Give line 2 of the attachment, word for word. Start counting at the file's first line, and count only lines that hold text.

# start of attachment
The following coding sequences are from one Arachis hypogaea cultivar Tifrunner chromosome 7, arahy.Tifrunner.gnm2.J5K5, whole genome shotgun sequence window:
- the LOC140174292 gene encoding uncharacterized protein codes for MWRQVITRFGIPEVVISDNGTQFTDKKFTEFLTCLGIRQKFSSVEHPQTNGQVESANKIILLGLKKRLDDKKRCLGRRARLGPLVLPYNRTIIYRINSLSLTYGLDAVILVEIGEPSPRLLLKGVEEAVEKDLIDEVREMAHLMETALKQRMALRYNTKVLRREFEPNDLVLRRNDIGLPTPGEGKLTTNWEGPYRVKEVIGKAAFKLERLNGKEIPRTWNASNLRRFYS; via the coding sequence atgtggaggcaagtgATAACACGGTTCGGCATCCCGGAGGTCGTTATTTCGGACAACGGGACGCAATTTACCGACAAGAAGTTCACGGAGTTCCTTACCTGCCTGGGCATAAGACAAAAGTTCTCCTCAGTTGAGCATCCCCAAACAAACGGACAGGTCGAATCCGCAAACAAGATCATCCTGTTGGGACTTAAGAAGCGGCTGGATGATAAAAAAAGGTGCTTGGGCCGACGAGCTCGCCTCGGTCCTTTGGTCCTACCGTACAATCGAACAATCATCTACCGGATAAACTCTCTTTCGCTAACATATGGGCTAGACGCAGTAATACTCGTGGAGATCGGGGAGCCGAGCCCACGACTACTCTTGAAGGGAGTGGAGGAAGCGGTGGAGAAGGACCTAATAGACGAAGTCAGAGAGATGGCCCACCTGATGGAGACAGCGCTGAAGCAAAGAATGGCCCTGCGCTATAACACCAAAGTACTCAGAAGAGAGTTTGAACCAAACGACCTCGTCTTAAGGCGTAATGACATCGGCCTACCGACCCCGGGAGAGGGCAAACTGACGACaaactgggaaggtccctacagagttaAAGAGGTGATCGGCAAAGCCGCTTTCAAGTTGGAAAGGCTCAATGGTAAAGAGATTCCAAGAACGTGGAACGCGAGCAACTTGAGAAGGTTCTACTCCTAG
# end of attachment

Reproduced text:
- the LOC140174292 gene encoding uncharacterized protein codes for MWRQVITRFGIPEVVISDNGTQFTDKKFTEFLTCLGIRQKFSSVEHPQTNGQVESANKIILLGLKKRLDDKKRCLGRRARLGPLVLPYNRTIIYRINSLSLTYGLDAVILVEIGEPSPRLLLKGVEEAVEKDLIDEVREMAHLMETALKQRMALRYNTKVLRREFEPNDLVLRRNDIGLPTPGEGKLTTNWEGPYRVKEVIGKAAFKLERLNGKEIPRTWNASNLRRFYS; via the coding sequence atgtggaggcaagtgATAACACGGTTCGGCATCCCGGAGGTCGTTATTTCGGACAACGGGACGCAATTTACCGACAAGAAGTTCACGGAGTTCCTTACCTGCCTGGGCATAAGACAAAAGTTCTCCTCAGTTGAGCATCCCCAAACAAACGGACAGGTCGAATCCGCAAACAAGATCATCCTGTTGGGACTTAAGAAGCGGCTGGATGATAAAAAAAGGTGCTTGGGCCGACGAGCTCGCCTCGGTCCTTTGGTCCTACCGTACAATCGAACAATCATCTACCGGATAAACTCTCTTTCGCTAACATATGGGCTAGACGCAGTAATACTCGTGGAGATCGGGGAGCCGAGCCCACGACTACTCTTGAAGGGAGTGGAGGAAGCGGTGGAGAAGGACCTAATAGACGAAGTCAGAGAGATGGCCCACCTGATGGAGACAGCGCTGAAGCAAAGAATGGCCCTGCGCTATAACACCAAAGTACTCAGAAGAGAGTTTGAACCAAACGACCTCGTCTTAAGGCGTAATGACATCGGCCTACCGACCCCGGGAGAGGGCAAACTGACGACaaactgggaaggtccctacagagttaAAGAGGTGATCGGCAAAGCCGCTTTCAAGTTGGAAAGGCTCAATGGTAAAGAGATTCCAAGAACGTGGAACGCGAGCAACTTGAGAAGGTTCTACTCCTAG